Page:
JS: Being a musician is really difficult at times. It takes a lot of work before you start making money. There is a ton of “right place, right time” involved. Even just getting shows is a task. You have to get used to sending out 50 emails / press kits to get one or two shows. After a while, the numbers get better, but it’s always a task. You have to stay on your game. The other difficult thing I face is a riff, melody, or beat coming to me when I’m trying to sleep. I can never just go to sleep. I always have to get up and record it somehow, even if I just take a voice recording on my phone.

AT: Have you ever struggled to play music? If so, how?

JS: Everyone struggles to come up with new ideas. It’s one day at a time, and trusting your gut that will get you through it. You’ll never please everyone. There are people out there that can’t stand my music, and there are those that love it. I don’t write it to please anyone but myself. You can’t do that, or you will fail and write cruddy songs. You have to do what you feel and just appreciate the people that understand it.

AT: What inspired MothRider? The name? The costume?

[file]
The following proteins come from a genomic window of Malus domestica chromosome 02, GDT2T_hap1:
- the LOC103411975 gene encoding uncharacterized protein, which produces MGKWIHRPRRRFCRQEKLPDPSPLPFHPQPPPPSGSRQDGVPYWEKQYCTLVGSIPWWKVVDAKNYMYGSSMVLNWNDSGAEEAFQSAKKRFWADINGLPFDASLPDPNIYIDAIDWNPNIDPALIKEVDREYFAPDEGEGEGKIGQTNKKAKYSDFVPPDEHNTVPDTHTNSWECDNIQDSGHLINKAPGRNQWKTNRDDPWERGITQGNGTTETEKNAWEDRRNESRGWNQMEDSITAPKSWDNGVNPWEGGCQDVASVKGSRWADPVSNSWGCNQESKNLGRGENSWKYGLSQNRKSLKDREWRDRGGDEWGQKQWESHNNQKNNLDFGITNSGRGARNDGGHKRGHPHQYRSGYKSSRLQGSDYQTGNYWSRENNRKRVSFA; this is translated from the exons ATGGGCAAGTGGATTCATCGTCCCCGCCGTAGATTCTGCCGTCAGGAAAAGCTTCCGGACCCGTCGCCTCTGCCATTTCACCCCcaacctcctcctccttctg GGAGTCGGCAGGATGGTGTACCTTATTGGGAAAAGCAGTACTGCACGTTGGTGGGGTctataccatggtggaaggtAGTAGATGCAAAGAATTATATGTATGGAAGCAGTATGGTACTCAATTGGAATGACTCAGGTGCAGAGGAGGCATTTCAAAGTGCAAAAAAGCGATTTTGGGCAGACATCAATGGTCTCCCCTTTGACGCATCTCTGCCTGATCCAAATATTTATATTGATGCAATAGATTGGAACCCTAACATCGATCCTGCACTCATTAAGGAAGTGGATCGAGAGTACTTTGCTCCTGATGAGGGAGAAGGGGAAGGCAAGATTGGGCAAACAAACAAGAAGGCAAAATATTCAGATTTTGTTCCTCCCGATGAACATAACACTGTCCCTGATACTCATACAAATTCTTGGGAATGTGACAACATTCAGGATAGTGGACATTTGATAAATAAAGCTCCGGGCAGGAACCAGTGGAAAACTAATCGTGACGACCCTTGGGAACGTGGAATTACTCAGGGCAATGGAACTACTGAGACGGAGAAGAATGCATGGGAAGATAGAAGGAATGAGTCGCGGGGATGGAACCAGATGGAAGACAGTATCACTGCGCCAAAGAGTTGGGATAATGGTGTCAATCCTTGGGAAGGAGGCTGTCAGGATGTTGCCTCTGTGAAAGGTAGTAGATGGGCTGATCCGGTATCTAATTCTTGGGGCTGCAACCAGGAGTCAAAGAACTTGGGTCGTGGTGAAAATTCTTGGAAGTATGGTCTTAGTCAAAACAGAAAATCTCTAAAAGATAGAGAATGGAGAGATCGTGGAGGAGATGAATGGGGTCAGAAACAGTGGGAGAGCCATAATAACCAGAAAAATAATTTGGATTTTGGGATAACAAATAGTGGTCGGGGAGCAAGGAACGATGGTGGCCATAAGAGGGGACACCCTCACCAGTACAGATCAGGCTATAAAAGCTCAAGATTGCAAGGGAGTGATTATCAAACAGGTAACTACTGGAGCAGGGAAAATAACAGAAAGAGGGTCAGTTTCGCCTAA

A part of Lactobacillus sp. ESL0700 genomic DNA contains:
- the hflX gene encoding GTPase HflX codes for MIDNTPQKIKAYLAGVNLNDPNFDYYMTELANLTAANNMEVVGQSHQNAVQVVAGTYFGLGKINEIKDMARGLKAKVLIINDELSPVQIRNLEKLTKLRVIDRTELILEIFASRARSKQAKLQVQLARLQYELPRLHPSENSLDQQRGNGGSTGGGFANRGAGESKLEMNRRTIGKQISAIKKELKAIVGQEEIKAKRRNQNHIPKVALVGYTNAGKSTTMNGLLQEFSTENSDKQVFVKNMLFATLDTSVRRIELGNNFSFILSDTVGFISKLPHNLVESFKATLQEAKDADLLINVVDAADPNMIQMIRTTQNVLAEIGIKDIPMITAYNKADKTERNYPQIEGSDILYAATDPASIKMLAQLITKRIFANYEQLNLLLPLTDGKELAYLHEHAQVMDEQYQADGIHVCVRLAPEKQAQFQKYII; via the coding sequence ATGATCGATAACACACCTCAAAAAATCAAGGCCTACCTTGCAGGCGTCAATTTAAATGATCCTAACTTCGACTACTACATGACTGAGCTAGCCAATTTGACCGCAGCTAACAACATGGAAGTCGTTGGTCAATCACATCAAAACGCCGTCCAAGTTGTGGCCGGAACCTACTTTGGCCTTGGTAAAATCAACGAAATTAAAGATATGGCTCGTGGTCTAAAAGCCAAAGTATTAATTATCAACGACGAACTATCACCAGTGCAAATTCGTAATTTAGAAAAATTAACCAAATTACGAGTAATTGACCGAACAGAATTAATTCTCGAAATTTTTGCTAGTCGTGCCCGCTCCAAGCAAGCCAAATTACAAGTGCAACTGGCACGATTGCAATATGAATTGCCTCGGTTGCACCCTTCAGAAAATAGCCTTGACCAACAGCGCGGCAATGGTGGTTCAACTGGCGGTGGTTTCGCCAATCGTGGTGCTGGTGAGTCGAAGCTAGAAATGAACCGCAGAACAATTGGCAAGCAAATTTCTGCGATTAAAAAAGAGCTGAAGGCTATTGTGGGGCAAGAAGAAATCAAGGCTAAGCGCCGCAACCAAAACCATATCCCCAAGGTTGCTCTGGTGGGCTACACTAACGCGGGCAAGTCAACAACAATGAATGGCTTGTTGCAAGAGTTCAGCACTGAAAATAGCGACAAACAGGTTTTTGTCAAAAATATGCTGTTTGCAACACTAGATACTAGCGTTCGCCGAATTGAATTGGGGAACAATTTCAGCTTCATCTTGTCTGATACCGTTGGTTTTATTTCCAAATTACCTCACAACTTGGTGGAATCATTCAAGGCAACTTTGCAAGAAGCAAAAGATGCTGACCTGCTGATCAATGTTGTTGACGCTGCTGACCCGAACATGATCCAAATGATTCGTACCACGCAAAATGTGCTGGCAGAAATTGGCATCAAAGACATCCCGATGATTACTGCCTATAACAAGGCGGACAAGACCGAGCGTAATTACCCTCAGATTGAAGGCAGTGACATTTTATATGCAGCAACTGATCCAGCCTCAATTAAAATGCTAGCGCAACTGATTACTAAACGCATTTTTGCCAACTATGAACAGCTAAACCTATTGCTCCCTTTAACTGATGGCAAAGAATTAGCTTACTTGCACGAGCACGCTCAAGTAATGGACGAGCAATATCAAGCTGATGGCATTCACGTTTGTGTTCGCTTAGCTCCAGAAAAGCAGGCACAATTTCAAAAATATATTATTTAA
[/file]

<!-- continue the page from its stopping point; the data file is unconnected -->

JS: MothRider draws from several sources of inspiration. I have really been into the Mothman stories for the past few years, ever since the Mothman Prophecies movie came out. The MothRider is also a character in Magic; The Gathering. Yes, the super nerdy card game. It’s difficult to find names that aren’t taken these days, and I tried several others that ended up being taken. I searched everyone I came up with on Google. I used to be an avid MTG player, and I decided to look through the decks, as they have a lot of cool character names. I found MothRider, and paired it with the Mothman in my mind. It seemed to work. People say that the Mothman comes to folks in a black suit, or just as a dark form. I wanted to make myself a symbol, and something people would remember, instead of just being some regular guy on stage. People remember the costume and the mask. Its marketing…Not to mention that I’ve always been into the theatrical bands like KISS, Gwar, Lordi, and the like… so it seemed to fit…. and if DeadMau5 can wear that ridiculous giant mouse head on top of everyday street clothes and get away with it, why not? It’s a little classy, a little mysterious, and memorable. That’s why I do it.